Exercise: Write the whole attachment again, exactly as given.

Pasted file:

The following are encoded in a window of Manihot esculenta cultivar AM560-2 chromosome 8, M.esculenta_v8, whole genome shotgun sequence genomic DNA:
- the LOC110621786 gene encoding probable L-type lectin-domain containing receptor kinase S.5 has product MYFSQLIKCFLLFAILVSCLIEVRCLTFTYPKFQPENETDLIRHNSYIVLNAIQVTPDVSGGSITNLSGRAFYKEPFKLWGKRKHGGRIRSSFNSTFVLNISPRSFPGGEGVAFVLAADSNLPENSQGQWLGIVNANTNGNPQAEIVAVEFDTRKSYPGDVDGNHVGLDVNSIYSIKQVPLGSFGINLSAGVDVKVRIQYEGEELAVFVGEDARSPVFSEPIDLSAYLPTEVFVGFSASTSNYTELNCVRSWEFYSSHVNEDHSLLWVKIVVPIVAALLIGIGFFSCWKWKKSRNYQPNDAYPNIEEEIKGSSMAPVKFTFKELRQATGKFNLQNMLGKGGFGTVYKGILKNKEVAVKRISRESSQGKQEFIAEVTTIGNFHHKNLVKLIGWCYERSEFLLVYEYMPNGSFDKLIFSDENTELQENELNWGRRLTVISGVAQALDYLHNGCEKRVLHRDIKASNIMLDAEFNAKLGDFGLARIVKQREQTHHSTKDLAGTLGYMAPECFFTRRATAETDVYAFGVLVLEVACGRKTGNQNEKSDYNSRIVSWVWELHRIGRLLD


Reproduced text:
The following are encoded in a window of Manihot esculenta cultivar AM560-2 chromosome 8, M.esculenta_v8, whole genome shotgun sequence genomic DNA:
- the LOC110621786 gene encoding probable L-type lectin-domain containing receptor kinase S.5 has product MYFSQLIKCFLLFAILVSCLIEVRCLTFTYPKFQPENETDLIRHNSYIVLNAIQVTPDVSGGSITNLSGRAFYKEPFKLWGKRKHGGRIRSSFNSTFVLNISPRSFPGGEGVAFVLAADSNLPENSQGQWLGIVNANTNGNPQAEIVAVEFDTRKSYPGDVDGNHVGLDVNSIYSIKQVPLGSFGINLSAGVDVKVRIQYEGEELAVFVGEDARSPVFSEPIDLSAYLPTEVFVGFSASTSNYTELNCVRSWEFYSSHVNEDHSLLWVKIVVPIVAALLIGIGFFSCWKWKKSRNYQPNDAYPNIEEEIKGSSMAPVKFTFKELRQATGKFNLQNMLGKGGFGTVYKGILKNKEVAVKRISRESSQGKQEFIAEVTTIGNFHHKNLVKLIGWCYERSEFLLVYEYMPNGSFDKLIFSDENTELQENELNWGRRLTVISGVAQALDYLHNGCEKRVLHRDIKASNIMLDAEFNAKLGDFGLARIVKQREQTHHSTKDLAGTLGYMAPECFFTRRATAETDVYAFGVLVLEVACGRKTGNQNEKSDYNSRIVSWVWELHRIGRLLD